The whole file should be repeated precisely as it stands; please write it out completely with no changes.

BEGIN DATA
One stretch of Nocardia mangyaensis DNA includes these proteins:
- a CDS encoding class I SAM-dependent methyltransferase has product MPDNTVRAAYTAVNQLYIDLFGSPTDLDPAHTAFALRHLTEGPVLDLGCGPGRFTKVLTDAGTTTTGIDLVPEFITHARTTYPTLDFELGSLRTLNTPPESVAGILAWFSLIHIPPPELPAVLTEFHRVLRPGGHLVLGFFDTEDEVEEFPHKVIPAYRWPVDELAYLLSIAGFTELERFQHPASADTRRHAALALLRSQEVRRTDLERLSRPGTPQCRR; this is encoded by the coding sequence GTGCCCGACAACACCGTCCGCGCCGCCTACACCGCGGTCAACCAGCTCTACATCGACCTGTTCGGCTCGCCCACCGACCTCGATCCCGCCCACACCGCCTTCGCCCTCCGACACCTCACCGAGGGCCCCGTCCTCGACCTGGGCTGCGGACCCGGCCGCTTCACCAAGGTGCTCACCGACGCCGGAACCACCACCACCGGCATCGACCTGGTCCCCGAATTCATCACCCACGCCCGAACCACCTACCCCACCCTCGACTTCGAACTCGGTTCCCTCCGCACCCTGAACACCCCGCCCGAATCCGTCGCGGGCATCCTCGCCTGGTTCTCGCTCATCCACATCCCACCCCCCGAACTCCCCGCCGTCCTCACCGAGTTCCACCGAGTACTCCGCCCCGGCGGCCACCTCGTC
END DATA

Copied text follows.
One stretch of Nocardia mangyaensis DNA includes these proteins:
- a CDS encoding class I SAM-dependent methyltransferase has product MPDNTVRAAYTAVNQLYIDLFGSPTDLDPAHTAFALRHLTEGPVLDLGCGPGRFTKVLTDAGTTTTGIDLVPEFITHARTTYPTLDFELGSLRTLNTPPESVAGILAWFSLIHIPPPELPAVLTEFHRVLRPGGHLVLGFFDTEDEVEEFPHKVIPAYRWPVDELAYLLSIAGFTELERFQHPASADTRRHAALALLRSQEVRRTDLERLSRPGTPQCRR; this is encoded by the coding sequence GTGCCCGACAACACCGTCCGCGCCGCCTACACCGCGGTCAACCAGCTCTACATCGACCTGTTCGGCTCGCCCACCGACCTCGATCCCGCCCACACCGCCTTCGCCCTCCGACACCTCACCGAGGGCCCCGTCCTCGACCTGGGCTGCGGACCCGGCCGCTTCACCAAGGTGCTCACCGACGCCGGAACCACCACCACCGGCATCGACCTGGTCCCCGAATTCATCACCCACGCCCGAACCACCTACCCCACCCTCGACTTCGAACTCGGTTCCCTCCGCACCCTGAACACCCCGCCCGAATCCGTCGCGGGCATCCTCGCCTGGTTCTCGCTCATCCACATCCCACCCCCCGAACTCCCCGCCGTCCTCACCGAGTTCCACCGAGTACTCCGCCCCGGCGGCCACCTCGTC